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Nōga taikan, Ema


 Japanese Color Woodblock Print

Ema 絵馬

from the series Nōga taikan

by Tsukioka Kōgyo, 1926

IHL Cat. #727

About This Print

Number 261 of 200 prints issued as part of the series Nōga taikan (Encyclopedia of Noh Plays) depicting a scene from the play Ema (author unknown).  This print still maintains its semi-transparent cover sheet providing information on the play and its characters.  The cover sheet notes, in the upper right hand corner, that this play is a waki-noh 脇能.2

cover sheet
click on image to see detail

Tsukioka Kōgyo (1869-1927) depicted this print in each of his three major series on Noh.  To view these prints see Nōgakuzue, Ema and Nōgaku hyakuban, Ema.

1 Number appears in the lower right hand of the cover sheet.
2 The first Noh play is called "Waki" Noh. "Waki" means "side" and is called that because it comes to the side of the Okina play. This category of play usually shows gods and is not very dramatic, but is more like auspicious ceremony. Many of the short songs performed independently come from these plays. (definition taken from Japanese Traditional Music, Columbia Music Entertainment, Inc. website http://jtrad.columbia.jp/eng/n_yokyoku.html

The Play - Ema

Source: A Guide to No, P.G. O'Neill, Hinoki Shoten, 1929, p. 26-28.

An Imperial emissary on his way to the Great Shrines of Ise stops overnight at Saikū nearby as it happens to be the last day of winter and he hopes to see something of the votive tablets which are said to be hung up there during that particular night to foretell the fortunes of the coming year, a white one indicating sunny weather and a black one rain.  He meets an old couple with such tablets who, after some discussion, agree to put up one of each kind to signify good fortune for everyone.  They then disappear into the darkness after telling him that they are in fact two of the gods of Ise.  In the second part Amaterasu, the Sun-goddess, appears with the goddess Uzume and the god Tajikarao and performs a dance.  The three of them then depict the ancient story of Amaterasu’s withdrawal into a cave: as the world is plunged into darkness by her disappearance, the other gods dance and make merry and eventually succeed in enticing her out again by arousing her curiosity.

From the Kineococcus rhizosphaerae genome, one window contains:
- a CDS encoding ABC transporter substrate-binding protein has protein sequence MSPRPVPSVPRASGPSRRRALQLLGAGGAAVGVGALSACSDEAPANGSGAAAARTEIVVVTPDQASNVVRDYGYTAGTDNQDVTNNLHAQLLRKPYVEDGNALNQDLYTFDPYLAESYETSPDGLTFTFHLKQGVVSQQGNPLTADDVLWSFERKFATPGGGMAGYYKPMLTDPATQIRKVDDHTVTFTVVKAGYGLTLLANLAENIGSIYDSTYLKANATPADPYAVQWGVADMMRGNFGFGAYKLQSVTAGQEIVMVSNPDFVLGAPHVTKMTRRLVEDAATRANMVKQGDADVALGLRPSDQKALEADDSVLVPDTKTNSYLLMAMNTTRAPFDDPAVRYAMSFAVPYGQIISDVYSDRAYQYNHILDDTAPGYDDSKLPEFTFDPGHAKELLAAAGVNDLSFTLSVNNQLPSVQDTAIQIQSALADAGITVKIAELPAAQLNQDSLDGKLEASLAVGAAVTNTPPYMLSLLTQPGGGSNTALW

Print Details

 IHL Catalog #727
 Title Ema 絵馬 (The Votive Tablets)
 Series Nōga taikan 能画大鑑 (Encyclopedia of Noh Plays or A Great Mirror of Noh Pictures or A Great Collection of Noh Pictures)
 Tsukioka Kōgyo (1869-1927)
 Kōgyo seal
 Date July 5, 1926
 Edition unknown
 Publisher Seibi Shoten (or Seibi Shoin), Tokyo
 Carver Uchida Eikichi
 Printer Yoshida Takesaburō
 Impression excellent
 Colors excellent
 Condition excellent; one pin hole upper left of image; binding holes right side
 Genre ukiyo-e
 Format oban yoko-e
 H x W Paper 10 x 14 3/4 in. (25.4 x 37.5 cm)
 Collections This Print 
 Reference Literature